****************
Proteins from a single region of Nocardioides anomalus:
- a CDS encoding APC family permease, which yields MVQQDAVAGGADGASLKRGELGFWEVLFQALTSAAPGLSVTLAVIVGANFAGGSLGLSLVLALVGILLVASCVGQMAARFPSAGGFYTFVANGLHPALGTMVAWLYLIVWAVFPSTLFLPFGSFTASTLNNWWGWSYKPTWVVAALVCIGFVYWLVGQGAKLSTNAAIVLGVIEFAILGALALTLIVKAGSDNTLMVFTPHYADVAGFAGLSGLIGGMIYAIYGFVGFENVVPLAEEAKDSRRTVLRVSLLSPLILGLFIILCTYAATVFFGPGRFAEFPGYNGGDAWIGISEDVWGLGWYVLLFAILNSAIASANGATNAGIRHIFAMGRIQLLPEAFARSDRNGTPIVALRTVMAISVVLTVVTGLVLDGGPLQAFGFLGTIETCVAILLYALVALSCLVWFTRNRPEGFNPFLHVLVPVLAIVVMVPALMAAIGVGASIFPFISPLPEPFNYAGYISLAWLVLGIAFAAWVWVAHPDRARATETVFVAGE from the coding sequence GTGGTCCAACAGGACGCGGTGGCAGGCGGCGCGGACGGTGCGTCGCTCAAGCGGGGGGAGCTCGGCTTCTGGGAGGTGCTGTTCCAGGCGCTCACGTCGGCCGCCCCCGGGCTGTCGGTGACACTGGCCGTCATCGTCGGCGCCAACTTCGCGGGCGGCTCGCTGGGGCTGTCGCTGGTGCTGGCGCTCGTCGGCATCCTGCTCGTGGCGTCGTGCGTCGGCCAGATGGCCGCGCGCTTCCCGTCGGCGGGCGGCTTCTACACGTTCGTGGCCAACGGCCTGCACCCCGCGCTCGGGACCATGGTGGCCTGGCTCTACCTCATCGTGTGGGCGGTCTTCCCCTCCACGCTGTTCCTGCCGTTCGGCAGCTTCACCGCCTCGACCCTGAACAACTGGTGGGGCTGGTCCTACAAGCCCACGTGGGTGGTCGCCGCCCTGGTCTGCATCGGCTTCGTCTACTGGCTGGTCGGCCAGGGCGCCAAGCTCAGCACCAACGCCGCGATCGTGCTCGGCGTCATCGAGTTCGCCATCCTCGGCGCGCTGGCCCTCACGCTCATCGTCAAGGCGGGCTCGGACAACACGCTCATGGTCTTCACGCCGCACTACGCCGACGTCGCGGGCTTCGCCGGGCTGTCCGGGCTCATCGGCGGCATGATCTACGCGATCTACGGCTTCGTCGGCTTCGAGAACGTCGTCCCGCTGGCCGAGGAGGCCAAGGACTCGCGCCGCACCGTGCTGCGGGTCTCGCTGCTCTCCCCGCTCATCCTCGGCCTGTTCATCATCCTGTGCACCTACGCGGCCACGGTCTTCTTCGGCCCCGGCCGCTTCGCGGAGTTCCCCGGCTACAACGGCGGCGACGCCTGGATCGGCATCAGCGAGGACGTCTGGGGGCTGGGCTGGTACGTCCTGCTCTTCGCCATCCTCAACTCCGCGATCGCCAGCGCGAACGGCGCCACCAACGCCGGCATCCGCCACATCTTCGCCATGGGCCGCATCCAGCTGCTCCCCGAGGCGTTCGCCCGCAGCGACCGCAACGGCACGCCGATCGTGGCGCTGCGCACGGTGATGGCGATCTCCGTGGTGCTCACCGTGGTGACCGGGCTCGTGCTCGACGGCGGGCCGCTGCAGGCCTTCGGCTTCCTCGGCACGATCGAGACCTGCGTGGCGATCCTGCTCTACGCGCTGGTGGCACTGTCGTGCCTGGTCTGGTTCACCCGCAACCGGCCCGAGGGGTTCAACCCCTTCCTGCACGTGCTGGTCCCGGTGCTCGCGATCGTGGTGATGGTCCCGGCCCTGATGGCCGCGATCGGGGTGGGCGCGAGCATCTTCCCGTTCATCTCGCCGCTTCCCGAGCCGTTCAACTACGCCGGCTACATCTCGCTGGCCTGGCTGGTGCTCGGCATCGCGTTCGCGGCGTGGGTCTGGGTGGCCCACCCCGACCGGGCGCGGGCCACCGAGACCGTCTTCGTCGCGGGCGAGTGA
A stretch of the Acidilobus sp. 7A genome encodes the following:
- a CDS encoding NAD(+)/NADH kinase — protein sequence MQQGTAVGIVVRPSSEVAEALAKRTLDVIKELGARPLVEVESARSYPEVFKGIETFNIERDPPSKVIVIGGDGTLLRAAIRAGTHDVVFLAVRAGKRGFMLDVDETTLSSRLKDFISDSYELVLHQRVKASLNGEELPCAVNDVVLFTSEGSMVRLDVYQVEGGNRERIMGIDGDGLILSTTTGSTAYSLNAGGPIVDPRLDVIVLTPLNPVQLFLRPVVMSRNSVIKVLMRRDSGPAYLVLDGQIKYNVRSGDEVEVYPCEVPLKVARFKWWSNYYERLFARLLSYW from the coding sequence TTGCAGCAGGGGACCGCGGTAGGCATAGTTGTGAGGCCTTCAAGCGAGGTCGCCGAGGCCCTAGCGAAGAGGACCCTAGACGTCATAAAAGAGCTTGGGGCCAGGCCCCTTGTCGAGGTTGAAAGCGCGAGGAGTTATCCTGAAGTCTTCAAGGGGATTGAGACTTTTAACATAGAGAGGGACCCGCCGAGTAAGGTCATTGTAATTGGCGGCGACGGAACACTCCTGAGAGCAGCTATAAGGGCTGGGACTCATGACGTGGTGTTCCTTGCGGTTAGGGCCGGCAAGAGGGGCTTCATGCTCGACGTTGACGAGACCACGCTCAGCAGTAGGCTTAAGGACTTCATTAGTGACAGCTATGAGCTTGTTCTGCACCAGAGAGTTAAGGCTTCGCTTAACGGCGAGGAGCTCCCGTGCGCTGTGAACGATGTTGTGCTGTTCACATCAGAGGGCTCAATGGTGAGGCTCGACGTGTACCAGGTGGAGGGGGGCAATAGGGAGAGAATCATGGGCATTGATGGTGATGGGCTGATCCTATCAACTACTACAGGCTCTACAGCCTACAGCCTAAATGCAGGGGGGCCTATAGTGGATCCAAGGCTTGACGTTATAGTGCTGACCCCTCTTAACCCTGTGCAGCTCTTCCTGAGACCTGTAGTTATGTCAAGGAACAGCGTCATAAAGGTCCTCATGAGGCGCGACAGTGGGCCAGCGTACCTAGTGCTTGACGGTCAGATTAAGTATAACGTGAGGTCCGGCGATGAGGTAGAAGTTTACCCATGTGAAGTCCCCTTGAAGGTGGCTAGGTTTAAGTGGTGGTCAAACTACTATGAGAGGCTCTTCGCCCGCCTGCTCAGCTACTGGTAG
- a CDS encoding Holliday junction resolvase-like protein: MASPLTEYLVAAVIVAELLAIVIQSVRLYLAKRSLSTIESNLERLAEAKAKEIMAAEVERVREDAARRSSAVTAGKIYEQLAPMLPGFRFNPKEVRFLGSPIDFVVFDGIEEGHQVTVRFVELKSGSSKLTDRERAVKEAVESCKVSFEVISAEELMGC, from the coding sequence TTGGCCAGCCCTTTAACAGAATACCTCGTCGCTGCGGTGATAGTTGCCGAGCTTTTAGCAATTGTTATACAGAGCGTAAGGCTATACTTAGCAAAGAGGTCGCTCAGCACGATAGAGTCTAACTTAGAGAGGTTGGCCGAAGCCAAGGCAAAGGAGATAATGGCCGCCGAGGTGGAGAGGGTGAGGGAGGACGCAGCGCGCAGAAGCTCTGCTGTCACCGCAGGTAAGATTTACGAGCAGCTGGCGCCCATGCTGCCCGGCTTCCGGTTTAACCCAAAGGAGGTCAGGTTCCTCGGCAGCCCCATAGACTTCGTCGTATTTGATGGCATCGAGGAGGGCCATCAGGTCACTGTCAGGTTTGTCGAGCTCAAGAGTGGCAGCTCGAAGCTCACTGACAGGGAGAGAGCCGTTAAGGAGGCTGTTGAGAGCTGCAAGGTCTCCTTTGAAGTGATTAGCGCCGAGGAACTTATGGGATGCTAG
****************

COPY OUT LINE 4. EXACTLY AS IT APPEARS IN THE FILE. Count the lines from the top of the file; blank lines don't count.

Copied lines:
- a CDS encoding NAD(+)/NADH kinase — protein sequence MQQGTAVGIVVRPSSEVAEALAKRTLDVIKELGARPLVEVESARSYPEVFKGIETFNIERDPPSKVIVIGGDGTLLRAAIRAGTHDVVFLAVRAGKRGFMLDVDETTLSSRLKDFISDSYELVLHQRVKASLNGEELPCAVNDVVLFTSEGSMVRLDVYQVEGGNRERIMGIDGDGLILSTTTGSTAYSLNAGGPIVDPRLDVIVLTPLNPVQLFLRPVVMSRNSVIKVLMRRDSGPAYLVLDGQIKYNVRSGDEVEVYPCEVPLKVARFKWWSNYYERLFARLLSYW from the coding sequence TTGCAGCAGGGGACCGCGGTAGGCATAGTTGTGAGGCCTTCAAGCGAGGTCGCCGAGGCCCTAGCGAAGAGGACCCTAGACGTCATAAAAGAGCTTGGGGCCAGGCCCCTTGTCGAGGTTGAAAGCGCGAGGAGTTATCCTGAAGTCTTCAAGGGGATTGAGACTTTTAACATAGAGAGGGACCCGCCGAGTAAGGTCATTGTAATTGGCGGCGACGGAACACTCCTGAGAGCAGCTATAAGGGCTGGGACTCATGACGTGGTGTTCCTTGCGGTTAGGGCCGGCAAGAGGGGCTTCATGCTCGACGTTGACGAGACCACGCTCAGCAGTAGGCTTAAGGACTTCATTAGTGACAGCTATGAGCTTGTTCTGCACCAGAGAGTTAAGGCTTCGCTTAACGGCGAGGAGCTCCCGTGCGCTGTGAACGATGTTGTGCTGTTCACATCAGAGGGCTCAATGGTGAGGCTCGACGTGTACCAGGTGGAGGGGGGCAATAGGGAGAGAATCATGGGCATTGATGGTGATGGGCTGATCCTATCAACTACTACAGGCTCTACAGCCTACAGCCTAAATGCAGGGGGGCCTATAGTGGATCCAAGGCTTGACGTTATAGTGCTGACCCCTCTTAACCCTGTGCAGCTCTTCCTGAGACCTGTAGTTATGTCAAGGAACAGCGTCATAAAGGTCCTCATGAGGCGCGACAGTGGGCCAGCGTACCTAGTGCTTGACGGTCAGATTAAGTATAACGTGAGGTCCGGCGATGAGGTAGAAGTTTACCCATGTGAAGTCCCCTTGAAGGTGGCTAGGTTTAAGTGGTGGTCAAACTACTATGAGAGGCTCTTCGCCCGCCTGCTCAGCTACTGGTAG